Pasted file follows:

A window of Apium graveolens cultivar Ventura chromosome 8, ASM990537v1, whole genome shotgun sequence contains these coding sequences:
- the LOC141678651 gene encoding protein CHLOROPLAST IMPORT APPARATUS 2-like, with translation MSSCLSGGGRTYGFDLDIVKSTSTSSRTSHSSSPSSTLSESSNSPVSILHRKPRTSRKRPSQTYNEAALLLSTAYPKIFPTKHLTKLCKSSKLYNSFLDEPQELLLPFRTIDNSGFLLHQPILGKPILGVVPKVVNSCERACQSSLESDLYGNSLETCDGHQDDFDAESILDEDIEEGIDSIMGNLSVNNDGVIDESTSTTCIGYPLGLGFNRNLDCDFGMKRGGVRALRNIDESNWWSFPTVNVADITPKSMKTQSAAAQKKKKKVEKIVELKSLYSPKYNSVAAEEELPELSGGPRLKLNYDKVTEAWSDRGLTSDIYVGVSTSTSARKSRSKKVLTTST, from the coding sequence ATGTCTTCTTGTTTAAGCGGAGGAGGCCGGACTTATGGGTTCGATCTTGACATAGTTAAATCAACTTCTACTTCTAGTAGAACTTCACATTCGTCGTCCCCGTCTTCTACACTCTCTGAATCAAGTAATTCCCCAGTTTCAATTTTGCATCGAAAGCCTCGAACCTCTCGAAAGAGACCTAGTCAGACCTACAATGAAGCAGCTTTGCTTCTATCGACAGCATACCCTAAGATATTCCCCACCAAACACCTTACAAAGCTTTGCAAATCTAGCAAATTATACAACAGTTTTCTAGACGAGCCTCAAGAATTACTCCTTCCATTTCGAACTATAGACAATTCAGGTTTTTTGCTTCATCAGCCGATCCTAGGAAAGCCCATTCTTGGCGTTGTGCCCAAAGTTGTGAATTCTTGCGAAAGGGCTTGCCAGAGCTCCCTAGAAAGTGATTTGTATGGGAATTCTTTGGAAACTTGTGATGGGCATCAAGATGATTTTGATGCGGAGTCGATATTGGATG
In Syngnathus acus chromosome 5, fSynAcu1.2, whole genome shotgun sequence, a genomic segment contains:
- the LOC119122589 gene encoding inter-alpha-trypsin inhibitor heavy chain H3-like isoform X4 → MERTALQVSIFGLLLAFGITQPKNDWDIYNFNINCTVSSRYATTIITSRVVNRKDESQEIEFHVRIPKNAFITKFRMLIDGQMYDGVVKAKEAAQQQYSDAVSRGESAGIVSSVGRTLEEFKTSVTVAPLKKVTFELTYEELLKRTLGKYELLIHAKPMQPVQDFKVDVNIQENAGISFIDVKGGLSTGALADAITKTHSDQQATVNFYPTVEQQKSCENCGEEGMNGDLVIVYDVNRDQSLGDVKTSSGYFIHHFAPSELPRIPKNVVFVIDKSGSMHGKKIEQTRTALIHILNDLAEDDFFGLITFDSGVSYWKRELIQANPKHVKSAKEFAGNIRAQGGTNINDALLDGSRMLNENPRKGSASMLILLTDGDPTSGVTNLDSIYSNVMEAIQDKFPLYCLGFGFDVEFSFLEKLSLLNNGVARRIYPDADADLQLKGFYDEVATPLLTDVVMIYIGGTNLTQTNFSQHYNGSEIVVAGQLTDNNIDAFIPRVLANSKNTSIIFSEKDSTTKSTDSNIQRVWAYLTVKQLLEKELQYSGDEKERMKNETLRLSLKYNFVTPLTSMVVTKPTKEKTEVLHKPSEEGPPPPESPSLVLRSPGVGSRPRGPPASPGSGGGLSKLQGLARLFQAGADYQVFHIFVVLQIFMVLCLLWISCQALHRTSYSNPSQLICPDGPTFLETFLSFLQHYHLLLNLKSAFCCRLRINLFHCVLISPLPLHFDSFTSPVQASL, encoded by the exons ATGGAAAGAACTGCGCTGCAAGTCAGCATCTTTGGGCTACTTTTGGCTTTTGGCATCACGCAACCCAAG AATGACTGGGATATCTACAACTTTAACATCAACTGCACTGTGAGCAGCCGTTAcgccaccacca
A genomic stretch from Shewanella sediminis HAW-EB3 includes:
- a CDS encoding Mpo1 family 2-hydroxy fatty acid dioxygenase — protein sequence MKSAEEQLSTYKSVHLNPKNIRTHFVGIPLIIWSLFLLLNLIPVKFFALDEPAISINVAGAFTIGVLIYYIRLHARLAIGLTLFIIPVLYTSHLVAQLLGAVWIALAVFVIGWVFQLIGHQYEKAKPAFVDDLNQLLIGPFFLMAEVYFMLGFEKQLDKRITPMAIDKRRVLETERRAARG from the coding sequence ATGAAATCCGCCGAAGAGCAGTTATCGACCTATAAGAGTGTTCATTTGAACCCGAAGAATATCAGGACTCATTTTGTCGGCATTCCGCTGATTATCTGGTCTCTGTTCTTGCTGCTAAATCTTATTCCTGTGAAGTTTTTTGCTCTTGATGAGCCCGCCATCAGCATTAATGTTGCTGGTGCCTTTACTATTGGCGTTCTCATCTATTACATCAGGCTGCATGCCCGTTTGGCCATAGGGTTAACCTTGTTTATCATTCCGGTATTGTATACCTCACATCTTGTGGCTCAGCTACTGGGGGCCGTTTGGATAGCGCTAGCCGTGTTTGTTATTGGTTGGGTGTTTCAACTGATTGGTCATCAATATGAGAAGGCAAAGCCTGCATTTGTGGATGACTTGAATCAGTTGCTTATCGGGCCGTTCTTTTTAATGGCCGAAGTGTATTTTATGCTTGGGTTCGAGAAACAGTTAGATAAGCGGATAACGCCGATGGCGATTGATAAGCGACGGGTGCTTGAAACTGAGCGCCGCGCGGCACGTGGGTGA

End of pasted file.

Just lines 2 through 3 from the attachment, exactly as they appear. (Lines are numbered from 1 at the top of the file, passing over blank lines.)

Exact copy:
- the LOC141678651 gene encoding protein CHLOROPLAST IMPORT APPARATUS 2-like, with translation MSSCLSGGGRTYGFDLDIVKSTSTSSRTSHSSSPSSTLSESSNSPVSILHRKPRTSRKRPSQTYNEAALLLSTAYPKIFPTKHLTKLCKSSKLYNSFLDEPQELLLPFRTIDNSGFLLHQPILGKPILGVVPKVVNSCERACQSSLESDLYGNSLETCDGHQDDFDAESILDEDIEEGIDSIMGNLSVNNDGVIDESTSTTCIGYPLGLGFNRNLDCDFGMKRGGVRALRNIDESNWWSFPTVNVADITPKSMKTQSAAAQKKKKKVEKIVELKSLYSPKYNSVAAEEELPELSGGPRLKLNYDKVTEAWSDRGLTSDIYVGVSTSTSARKSRSKKVLTTST, from the coding sequence ATGTCTTCTTGTTTAAGCGGAGGAGGCCGGACTTATGGGTTCGATCTTGACATAGTTAAATCAACTTCTACTTCTAGTAGAACTTCACATTCGTCGTCCCCGTCTTCTACACTCTCTGAATCAAGTAATTCCCCAGTTTCAATTTTGCATCGAAAGCCTCGAACCTCTCGAAAGAGACCTAGTCAGACCTACAATGAAGCAGCTTTGCTTCTATCGACAGCATACCCTAAGATATTCCCCACCAAACACCTTACAAAGCTTTGCAAATCTAGCAAATTATACAACAGTTTTCTAGACGAGCCTCAAGAATTACTCCTTCCATTTCGAACTATAGACAATTCAGGTTTTTTGCTTCATCAGCCGATCCTAGGAAAGCCCATTCTTGGCGTTGTGCCCAAAGTTGTGAATTCTTGCGAAAGGGCTTGCCAGAGCTCCCTAGAAAGTGATTTGTATGGGAATTCTTTGGAAACTTGTGATGGGCATCAAGATGATTTTGATGCGGAGTCGATATTGGATG
In Syngnathus acus chromosome 5, fSynAcu1.2, whole genome shotgun sequence, a genomic segment contains: